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  • 'Cats' performance to hit stage

  • Andrew Lloyd  Webber’s hit musical “Cats” is a difficult show to cast because it requires performers who are top-notch dancers and singers.

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  • Andrew Lloyd Webber’s hit musical “Cats” is a difficult show to cast because it requires performers who are top-notch dancers and singers.
    Fortunately, the Midwest Regional Ballet and the American Opera Studio of Kansas City succeed beautifully. Their collaborative production will be presented at 8 p.m. today and Saturday and 2:30 p.m. Sunday in Pittsburg Memorial Auditorium. Ticket information is available at 231-7827. Tickets are also available online or at the door.
    Based on “Old Possum’s Book of Practical Cats” by T.S. Eliot, the plot, such as it is, tells of the Jellicles, a cat tribe that lives in a garbage dump. This is the night of the Jellicle Ball, and one cat will be chosen to ascend to the Heaviside Layer to be reborn into a new life.
    The audience learns about some of the Jellicle cats through songs and dancing, from the Rum Tum Tugger, who’s always on the wrong side of every door, to MaCavity the Mystery Cat, an arch criminal, Asparagus the decrepit theater cat and Old Deuteronomy, the patriarch of the clan.
    And there’s Grizabella, a once beautiful cat who is now sad, lonely and shunned by the younger cats. She sings the heart-wrenching “Memory,” one of the best songs in the show. Christina Dominguez-Fracul is glorious in the role, both in her singing and acting.
    “Christina is one of my professional students and sings with the Kansas City Lyric,” said Dr. William Hall, founder and director of the American Opera Studio. “In fact, I’ve brought all professional students for this show, with the exception of one high school student.”
    He and Kaye Lewis, director of the Midwest Regional Ballet, said that it’s a challenge to rehearse together when the vocalists live in the Kansas City area and the dancers are in southeast Kansas and southwest Missouri.
    “Our rehearsal schedule has been intense,” said Hall, who plays Old Deuteronomy. “We’ve been rehearsing every Sunday for months.”
    Lewis, as usual, has worked on costumes, along with Gretchen Long and the “Cats” cast.
    “I hand-painted all the cat costumes,” Lewis said. “The dancers had to stand in them while I did it.”
    The make-up, designed by Brandi and Dock Graber, is something new and different.
    “Typically stage make-up is pancake based, but this is straight greasepaint,” Hall said. “It’s a cool technique I haven’t used before.”
    Also new is the lyra, an aerial hoop that the dancers are using.
    “It’s really fun learning to do the lyra,” said Lyndsey Bowen, Joplin, who dances the role of Victoria. “We’re expanding into new apparatuses.”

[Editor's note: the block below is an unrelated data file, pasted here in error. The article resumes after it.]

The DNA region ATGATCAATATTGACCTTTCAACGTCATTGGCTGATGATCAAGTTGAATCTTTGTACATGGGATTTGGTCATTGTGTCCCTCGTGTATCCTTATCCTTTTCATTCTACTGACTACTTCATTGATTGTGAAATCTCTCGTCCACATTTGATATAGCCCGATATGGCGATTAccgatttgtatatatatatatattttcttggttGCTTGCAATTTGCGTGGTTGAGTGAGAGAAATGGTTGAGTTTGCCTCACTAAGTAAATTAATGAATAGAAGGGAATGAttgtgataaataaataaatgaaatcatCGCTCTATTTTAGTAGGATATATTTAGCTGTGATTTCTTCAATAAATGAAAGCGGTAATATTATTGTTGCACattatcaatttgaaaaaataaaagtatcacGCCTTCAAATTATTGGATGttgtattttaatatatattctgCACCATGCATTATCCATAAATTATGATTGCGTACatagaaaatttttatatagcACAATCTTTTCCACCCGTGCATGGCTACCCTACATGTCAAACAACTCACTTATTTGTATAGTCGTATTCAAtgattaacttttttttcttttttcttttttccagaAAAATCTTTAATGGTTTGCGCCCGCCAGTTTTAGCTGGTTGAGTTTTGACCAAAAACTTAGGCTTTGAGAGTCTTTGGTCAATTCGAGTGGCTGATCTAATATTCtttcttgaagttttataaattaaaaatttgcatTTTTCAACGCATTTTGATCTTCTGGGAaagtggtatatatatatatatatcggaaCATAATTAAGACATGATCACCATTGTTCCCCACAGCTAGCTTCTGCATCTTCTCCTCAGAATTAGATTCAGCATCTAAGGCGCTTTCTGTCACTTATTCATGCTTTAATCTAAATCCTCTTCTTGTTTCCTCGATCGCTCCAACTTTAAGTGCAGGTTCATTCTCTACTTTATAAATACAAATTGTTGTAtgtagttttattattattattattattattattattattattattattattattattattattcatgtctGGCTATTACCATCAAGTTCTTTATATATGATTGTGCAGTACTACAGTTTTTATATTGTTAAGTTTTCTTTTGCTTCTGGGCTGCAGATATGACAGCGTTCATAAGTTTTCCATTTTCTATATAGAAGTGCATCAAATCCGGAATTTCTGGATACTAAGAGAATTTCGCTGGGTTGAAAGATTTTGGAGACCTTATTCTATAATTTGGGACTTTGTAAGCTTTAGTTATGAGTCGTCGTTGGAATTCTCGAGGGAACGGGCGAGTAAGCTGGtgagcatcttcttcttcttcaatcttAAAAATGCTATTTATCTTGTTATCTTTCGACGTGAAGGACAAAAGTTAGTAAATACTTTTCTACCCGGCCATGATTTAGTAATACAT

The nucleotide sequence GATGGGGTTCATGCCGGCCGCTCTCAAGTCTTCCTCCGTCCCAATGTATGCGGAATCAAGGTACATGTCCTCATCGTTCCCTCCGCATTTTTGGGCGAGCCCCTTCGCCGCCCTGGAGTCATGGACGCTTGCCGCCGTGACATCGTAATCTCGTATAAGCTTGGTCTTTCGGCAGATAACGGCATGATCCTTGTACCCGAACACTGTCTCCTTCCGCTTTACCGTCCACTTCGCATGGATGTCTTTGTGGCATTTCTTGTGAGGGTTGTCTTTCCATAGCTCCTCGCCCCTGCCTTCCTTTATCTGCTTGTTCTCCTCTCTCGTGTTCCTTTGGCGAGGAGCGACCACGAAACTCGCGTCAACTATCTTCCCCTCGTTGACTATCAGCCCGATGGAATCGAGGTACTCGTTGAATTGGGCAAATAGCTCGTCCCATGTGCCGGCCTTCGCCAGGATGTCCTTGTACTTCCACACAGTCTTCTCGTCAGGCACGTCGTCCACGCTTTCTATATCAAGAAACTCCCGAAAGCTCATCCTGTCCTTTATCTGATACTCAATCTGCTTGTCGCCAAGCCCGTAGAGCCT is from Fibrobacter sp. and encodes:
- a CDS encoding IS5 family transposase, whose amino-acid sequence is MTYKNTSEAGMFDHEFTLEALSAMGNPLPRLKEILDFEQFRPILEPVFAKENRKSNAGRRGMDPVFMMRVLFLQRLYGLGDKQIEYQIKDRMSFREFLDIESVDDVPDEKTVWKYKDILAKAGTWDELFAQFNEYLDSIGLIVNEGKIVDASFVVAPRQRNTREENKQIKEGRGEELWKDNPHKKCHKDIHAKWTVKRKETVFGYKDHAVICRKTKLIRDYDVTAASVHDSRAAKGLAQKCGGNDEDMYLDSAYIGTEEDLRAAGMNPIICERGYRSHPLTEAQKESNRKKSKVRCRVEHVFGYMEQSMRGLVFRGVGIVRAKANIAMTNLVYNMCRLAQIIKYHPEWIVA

The set includes an actual Volkswagen.
    “One of my dancer’s dads had the Volkswagen in his backyard and he asked if I wanted him to clean it up and bring it,” Lewis said. “He worked with it and got the lights to light up.”
    Page 2 of 2 - Numerous area students dance in the production, including Jake Forsythe, Pittsburg, who is Rum Tum Tugger.
    “He’s the sexy cat,” said Forsythe, a musical theater major who attended Pittsburg State University and is now a student at Missouri Southern State University.
    Margaret Kellenberger, Carthage, Mo., dances the role of Jemima.
    “My favorite part is the costumes and getting to work with the vocalists,” she said.
    Brock Goben, Columbus, who sings and dances as Muunkustrap, the narrator cat, said he’s really enjoying the production.
    “My favorite thing is getting our friends from Kansas City here and putting on a big show together,” he said.
    The feeling is mutual.
    “We always enjoy coming to Pittsburg, and we love working with Kaye Lewis and her dancers,” Hall said.
    Dancers are: Lyndsey Bowen as Victoria; Meredith MacQueeney as Jennyanydots; Jenna Garretson as Mr. Mistofflees the magician cat; Marriah Darnell as Bombalurina; Erin Williams as Cassandra; Sage Brown as Mungojerrie; Charlotte Stout as Rumpleteazer; Taylor Brumbaugh as Demeter; Tory Hollingsworth as Jellylorum; Margaret Kellenberger as Jemima; Molly Kellenberger as Coricopat; Makayla Draeger as Tantomile; Hanna Wade as Electra; Hannah Osborn as Etcetera; Josh Velazquez as Growltiger; Cassandria Mills as Exotica; Kennedy Snodgrass as Pouncival; Maya Strick as Silabub; David Scheuerman as Alonzo; Sarah Williams as Tumblebrutus; Kailan Peters as Carbuckety; Morgan Parrish as Trixie; Parker Leas as Dainty Mae; and Sam Williams as the criminal mastermind McCavity.
    Vocalists, some of whom also dance, are: Jake Forsythe as Rum Tum Tugger; Seth Harley as Skimbleshanks; James Ryals as Bustopher Jones; A.J. Beu who sings Alonzo’s music; Kelly Smith, Tantomile; Diann Mazurek, Carbuckety; Markel Porter, Victoria; Katykay Williams, Exotica; Faith Knoblauch, Etcetera; Dara Restivo, Electra; Ken Kasten, Victor; Cassie Hurt-McLarty, Jemima; Brock Goben, Munkustrap; Lori Stotler, Griddlebone; Susan Curtis, Cassandra; Paula Harms, Pounciful; Courtney Koval, Demeter; Jenifer Hall, Bombalurina; Christina Dominguez-Fracul, Grizabella; Sara Sneed, Jellyloram; Janette Heater, Libercatchy; Nathan Sullins, Mungojerrie; Mary Jo Harper, Rumpleteazer; Gretchen Long, Jennyanydots; Austin Curright, Asparagus the theater cat; Bill Hall, Old Deuteronomy; Janel Apps Ramsey, Quaxo; and Ethan Fannan, chorus.
    Stage managers are Michael Bowen and Jon Eastman. Joel Viets and Jason Huffman are soundboard operators and the very creative lighting design has been done by Kristen Burke. Gerard Prime and Steve Darnell are spotlight operators, and serving as accompanist is Janette Heater.

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